Infectious Disorders

  • James W. Jefferson
  • John R. Marshall
Part of the Critical Issues in Psychiatry book series (CIPS)


The number of organisms that can affect the central nervous system to produce mental or behavioral changes is legion. Virtually any infection may alter brain functioning, either by direct invasion, secondary systemic effects, or postinfection allergic responses. The result may be vague neuropsychiatric disturbances, or the most commonly diagnosed psychiatric disorder associated with infection, delirium. In general, mental status changes produced by infection are nonspecific and have no direct relationship to the specific organism involved. Neuropsychiatric changes may be noted in response to a wide variety of bacterial, viral, mycotic, spirochetal, rickettsial, and protozoal infections. Although syphilis, malaria, and tuberculosis were once prominent offenders, viral infections are probably most common at the present time. Certain infectious diseases that merit special attention because psychiatric features may be marked are discussed below. (See Hepatic section for infectious hepatitis.)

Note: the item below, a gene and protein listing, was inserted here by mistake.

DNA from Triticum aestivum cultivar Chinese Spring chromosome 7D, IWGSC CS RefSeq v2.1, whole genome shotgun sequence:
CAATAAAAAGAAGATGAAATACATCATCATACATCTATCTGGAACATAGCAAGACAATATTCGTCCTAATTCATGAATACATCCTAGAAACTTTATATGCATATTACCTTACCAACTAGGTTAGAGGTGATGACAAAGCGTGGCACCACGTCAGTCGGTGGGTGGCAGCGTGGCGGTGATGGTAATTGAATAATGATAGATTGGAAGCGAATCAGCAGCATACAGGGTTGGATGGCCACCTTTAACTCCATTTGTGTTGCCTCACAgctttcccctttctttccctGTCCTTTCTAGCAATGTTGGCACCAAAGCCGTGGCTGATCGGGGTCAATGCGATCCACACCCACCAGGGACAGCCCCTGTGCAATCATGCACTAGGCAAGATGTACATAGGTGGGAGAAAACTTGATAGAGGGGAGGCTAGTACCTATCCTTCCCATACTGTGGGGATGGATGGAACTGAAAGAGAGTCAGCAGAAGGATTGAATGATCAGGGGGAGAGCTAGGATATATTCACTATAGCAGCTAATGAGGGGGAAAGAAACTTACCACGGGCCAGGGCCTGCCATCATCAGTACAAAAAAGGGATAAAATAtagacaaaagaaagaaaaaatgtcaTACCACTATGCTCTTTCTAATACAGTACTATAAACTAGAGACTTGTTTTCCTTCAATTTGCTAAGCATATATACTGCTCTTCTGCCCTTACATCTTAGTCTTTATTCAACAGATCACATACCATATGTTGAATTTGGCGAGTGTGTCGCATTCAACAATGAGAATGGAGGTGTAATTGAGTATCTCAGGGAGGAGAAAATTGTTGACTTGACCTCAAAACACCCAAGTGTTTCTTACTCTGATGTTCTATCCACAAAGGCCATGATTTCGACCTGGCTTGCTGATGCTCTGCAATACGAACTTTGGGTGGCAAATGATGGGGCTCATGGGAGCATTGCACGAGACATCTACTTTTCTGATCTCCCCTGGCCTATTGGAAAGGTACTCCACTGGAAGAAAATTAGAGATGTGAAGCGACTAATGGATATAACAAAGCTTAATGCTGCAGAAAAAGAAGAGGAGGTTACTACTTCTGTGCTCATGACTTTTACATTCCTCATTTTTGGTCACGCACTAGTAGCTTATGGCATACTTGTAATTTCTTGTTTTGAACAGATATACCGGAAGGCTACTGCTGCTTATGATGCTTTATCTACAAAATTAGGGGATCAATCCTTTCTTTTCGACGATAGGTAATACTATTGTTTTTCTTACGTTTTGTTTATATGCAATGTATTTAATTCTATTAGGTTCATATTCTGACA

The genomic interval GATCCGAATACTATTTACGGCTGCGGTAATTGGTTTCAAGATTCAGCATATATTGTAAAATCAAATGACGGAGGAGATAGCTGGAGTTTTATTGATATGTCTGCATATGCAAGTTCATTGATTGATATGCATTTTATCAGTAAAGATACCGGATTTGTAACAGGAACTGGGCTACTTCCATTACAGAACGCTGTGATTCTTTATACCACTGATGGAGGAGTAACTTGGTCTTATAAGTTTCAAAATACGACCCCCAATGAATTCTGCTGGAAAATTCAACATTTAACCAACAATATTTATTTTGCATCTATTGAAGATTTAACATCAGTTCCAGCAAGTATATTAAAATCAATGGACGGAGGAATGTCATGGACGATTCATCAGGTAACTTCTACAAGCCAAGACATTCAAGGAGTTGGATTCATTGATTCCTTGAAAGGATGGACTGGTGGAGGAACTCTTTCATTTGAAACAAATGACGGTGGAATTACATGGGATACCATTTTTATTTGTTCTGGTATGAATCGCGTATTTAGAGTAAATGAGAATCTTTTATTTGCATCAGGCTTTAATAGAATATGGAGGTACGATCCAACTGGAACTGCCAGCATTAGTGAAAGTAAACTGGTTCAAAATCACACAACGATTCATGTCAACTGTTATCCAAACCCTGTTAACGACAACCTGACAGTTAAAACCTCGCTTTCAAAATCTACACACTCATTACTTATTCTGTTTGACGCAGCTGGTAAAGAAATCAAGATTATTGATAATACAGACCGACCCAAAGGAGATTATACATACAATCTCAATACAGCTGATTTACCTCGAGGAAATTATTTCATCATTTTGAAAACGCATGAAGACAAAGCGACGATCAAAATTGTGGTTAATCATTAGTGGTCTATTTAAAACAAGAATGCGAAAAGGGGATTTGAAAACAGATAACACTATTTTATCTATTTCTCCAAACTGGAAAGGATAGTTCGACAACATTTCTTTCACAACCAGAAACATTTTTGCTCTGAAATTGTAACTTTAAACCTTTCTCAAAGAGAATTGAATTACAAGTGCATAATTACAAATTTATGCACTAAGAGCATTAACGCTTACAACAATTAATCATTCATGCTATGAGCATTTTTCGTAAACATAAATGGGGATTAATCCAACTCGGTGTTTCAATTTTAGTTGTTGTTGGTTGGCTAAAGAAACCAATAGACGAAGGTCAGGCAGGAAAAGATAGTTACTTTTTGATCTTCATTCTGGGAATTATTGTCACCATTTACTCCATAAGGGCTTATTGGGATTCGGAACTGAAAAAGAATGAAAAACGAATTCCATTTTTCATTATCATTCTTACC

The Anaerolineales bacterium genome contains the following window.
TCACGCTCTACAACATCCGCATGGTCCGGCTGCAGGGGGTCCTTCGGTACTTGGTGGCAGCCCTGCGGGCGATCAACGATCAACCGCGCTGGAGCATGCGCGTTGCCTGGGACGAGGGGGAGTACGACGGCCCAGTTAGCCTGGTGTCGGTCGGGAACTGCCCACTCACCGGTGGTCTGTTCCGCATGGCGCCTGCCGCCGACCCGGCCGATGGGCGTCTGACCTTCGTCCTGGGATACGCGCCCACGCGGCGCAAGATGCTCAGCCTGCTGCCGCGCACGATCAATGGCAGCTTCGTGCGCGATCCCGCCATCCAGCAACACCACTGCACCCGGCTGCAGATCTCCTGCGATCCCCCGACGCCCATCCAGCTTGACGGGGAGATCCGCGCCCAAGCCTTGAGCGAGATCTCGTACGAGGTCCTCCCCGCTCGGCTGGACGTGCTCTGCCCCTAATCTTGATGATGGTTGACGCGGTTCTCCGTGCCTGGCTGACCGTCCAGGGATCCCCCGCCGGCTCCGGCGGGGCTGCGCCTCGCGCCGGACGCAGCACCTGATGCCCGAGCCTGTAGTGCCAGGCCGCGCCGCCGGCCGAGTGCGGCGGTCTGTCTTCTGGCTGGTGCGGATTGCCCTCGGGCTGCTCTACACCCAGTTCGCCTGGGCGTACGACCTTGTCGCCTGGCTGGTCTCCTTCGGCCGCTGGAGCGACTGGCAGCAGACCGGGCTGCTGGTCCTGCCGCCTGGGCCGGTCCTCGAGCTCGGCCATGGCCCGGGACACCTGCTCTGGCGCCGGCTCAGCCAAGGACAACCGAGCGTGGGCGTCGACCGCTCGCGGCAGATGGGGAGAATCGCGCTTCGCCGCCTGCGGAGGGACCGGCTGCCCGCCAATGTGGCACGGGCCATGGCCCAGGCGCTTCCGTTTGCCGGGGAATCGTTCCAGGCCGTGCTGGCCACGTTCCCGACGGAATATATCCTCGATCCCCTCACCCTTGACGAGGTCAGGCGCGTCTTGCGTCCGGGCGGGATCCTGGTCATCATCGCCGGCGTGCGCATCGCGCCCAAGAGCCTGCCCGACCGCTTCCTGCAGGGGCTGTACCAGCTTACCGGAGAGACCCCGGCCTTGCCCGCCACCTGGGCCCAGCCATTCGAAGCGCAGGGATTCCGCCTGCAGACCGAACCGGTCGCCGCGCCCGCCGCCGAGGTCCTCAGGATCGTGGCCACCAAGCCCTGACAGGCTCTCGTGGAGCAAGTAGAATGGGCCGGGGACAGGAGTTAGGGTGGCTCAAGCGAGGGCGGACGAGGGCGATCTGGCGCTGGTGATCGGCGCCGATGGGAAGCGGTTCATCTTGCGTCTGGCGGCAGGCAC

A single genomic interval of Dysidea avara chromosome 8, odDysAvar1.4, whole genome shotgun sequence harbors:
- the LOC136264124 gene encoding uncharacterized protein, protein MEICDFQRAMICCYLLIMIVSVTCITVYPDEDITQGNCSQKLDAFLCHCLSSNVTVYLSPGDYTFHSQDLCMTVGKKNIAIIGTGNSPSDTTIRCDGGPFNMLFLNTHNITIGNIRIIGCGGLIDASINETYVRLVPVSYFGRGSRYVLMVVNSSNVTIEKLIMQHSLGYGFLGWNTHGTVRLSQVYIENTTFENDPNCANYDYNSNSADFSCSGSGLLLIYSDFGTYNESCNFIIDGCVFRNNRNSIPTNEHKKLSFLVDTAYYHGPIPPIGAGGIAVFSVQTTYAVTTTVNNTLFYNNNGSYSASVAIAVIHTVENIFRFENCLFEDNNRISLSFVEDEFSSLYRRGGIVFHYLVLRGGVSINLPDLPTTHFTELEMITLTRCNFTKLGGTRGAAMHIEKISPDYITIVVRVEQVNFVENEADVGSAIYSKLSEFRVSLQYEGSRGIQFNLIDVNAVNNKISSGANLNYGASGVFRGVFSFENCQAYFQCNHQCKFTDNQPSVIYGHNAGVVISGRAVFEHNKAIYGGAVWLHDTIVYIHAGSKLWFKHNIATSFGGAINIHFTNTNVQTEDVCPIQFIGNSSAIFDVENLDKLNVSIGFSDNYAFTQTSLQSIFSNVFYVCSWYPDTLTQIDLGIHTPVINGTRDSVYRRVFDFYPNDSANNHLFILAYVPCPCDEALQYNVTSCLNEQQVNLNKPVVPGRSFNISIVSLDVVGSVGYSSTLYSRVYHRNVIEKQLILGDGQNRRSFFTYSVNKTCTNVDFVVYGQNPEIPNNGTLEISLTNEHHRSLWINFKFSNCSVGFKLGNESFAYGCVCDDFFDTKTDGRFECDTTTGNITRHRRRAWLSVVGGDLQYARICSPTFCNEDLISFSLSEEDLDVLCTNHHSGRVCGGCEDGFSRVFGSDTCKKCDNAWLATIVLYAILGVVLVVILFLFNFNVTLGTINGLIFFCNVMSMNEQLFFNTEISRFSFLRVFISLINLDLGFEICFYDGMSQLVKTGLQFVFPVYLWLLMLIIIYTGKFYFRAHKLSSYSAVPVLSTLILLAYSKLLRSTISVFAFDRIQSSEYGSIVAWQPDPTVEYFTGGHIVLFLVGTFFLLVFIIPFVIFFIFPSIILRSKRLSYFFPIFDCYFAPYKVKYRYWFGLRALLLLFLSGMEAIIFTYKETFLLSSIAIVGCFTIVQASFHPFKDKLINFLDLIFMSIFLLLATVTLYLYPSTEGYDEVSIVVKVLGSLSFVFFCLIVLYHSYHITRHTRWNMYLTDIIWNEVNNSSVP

Infectious Mononucleosis Viral Encephalitis Mental Status Change Subacute Sclerosing Panencephalitis Infectious Disorder 
These keywords were added by machine and not by the authors. This process is experimental and the keywords may be updated as the learning algorithm improves.


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Copyright information

© Plenum Publishing Corporation 1981

Authors and Affiliations

  • James W. Jefferson
    • 1
  • John R. Marshall
    • 1
  1. 1.University of Wisconsin Medical SchoolMadisonUSA

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